Wellness is a business strategy
By Jim Ripple, CPA
Six factors cause 80 percent of all deaths in our country:
* High cholesterol
* High blood pressure
* Physical inactivity
Because American adults spend more days at work than any other modern country — with no legally mandated vacation minimums — it begs the question of how businesses can impact wellness.
Businesses can use a variety of tactics as part of a wellness strategy:
- Education – Start a wellness program. This may include seminars, health fairs and screenings, or newsletters to educate employees on health matters.
- Motivation - Some employers provide non-monetary incentives for healthy behavior. Employers can sponsor exercise or weight loss groups. They can recognize achievements in company newsletters or provide inexpensive rewards (such as sweatshirts) for individuals achieving certain goals.
- Compensation - Give bonuses, subsidize the cost of special programs, or pay for the cost of preventative care not otherwise covered by the insurance plan.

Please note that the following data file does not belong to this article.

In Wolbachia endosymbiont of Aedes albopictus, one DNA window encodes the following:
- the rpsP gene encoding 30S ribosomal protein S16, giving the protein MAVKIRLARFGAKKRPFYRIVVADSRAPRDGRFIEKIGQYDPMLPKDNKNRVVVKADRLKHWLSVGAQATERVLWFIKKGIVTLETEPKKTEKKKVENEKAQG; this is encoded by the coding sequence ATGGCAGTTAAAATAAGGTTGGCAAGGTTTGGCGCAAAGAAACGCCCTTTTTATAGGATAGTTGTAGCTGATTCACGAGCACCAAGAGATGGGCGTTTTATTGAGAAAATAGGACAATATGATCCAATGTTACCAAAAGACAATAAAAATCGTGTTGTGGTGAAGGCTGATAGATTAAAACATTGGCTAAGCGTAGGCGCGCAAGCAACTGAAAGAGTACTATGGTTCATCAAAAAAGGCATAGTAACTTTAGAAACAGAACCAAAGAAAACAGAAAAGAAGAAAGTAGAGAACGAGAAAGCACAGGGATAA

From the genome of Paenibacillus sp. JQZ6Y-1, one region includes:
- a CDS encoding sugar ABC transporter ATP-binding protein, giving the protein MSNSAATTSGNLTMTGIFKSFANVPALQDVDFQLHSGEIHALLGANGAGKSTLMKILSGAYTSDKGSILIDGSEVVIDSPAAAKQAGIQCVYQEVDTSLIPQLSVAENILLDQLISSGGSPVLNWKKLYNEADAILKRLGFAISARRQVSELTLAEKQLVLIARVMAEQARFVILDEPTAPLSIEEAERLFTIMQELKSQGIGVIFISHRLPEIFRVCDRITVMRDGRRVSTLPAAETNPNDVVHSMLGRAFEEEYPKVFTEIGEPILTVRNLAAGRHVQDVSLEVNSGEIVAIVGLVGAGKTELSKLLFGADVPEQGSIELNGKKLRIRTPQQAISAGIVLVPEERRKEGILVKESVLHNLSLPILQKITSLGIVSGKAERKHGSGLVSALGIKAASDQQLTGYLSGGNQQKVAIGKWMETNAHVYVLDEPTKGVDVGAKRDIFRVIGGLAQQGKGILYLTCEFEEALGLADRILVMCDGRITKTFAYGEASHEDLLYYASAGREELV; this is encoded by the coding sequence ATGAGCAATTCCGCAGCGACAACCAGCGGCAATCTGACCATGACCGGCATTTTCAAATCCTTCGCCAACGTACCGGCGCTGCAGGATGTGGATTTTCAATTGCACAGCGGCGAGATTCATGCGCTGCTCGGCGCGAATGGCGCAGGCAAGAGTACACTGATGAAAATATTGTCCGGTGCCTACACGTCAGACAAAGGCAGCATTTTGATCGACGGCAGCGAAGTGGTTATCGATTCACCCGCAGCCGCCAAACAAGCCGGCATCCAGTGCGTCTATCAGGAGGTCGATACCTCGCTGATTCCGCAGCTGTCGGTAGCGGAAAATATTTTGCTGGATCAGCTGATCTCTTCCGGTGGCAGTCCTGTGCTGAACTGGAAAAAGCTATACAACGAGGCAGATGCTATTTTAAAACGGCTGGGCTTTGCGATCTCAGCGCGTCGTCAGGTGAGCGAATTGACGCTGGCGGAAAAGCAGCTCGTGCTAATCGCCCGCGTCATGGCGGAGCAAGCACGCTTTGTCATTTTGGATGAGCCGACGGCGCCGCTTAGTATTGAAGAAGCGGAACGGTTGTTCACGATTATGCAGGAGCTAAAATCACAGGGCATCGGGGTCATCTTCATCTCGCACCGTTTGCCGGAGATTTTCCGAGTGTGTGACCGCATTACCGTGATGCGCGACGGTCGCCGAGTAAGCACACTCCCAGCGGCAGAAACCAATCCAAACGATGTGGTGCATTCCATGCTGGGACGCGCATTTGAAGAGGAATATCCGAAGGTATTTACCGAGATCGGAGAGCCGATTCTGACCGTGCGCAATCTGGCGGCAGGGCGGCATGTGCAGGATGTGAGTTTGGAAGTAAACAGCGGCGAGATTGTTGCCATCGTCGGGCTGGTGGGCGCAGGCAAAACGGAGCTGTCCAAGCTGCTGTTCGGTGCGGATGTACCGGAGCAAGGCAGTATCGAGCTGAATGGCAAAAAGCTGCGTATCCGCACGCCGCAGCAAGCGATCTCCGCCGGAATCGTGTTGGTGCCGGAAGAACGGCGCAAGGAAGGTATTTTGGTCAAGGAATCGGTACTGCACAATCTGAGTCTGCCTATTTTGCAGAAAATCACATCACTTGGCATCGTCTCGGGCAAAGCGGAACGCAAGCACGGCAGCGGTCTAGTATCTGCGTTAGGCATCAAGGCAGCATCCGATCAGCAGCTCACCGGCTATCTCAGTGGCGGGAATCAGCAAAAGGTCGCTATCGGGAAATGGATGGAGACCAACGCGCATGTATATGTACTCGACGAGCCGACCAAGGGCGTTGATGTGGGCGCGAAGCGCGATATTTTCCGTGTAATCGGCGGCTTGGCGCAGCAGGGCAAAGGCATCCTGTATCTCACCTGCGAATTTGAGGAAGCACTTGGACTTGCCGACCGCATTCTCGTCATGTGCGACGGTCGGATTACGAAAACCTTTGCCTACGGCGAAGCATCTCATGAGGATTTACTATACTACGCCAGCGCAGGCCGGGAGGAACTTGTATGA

- Regulation - Enforce some health-related behaviors (by prohibiting on-duty use of tobacco, alcohol, or illegal drugs). Employer mandates must be directly work-related, consistently communicated and applied, and in compliance with laws protecting employee privacy and disabilities.
Of the six factors noted above, doctors identify smoking as the most avoidable cause of death and disease and note its strong connection with heart disease and cancer. Smokers also consistently have higher health insurance claims than nonsmokers and take longer to recover from illness. But after just five years without smoking, heart disease and cancer risks return to almost normal levels.
Talk to your financial advisor or third party administrator about ways to implement cost-saving measures through an employee wellness strategy.
Jim Ripple, CPA, is the Audit Manager and serves on the manufacturing niche team of Olsen Thielen, email@example.com, 952-941-9242.
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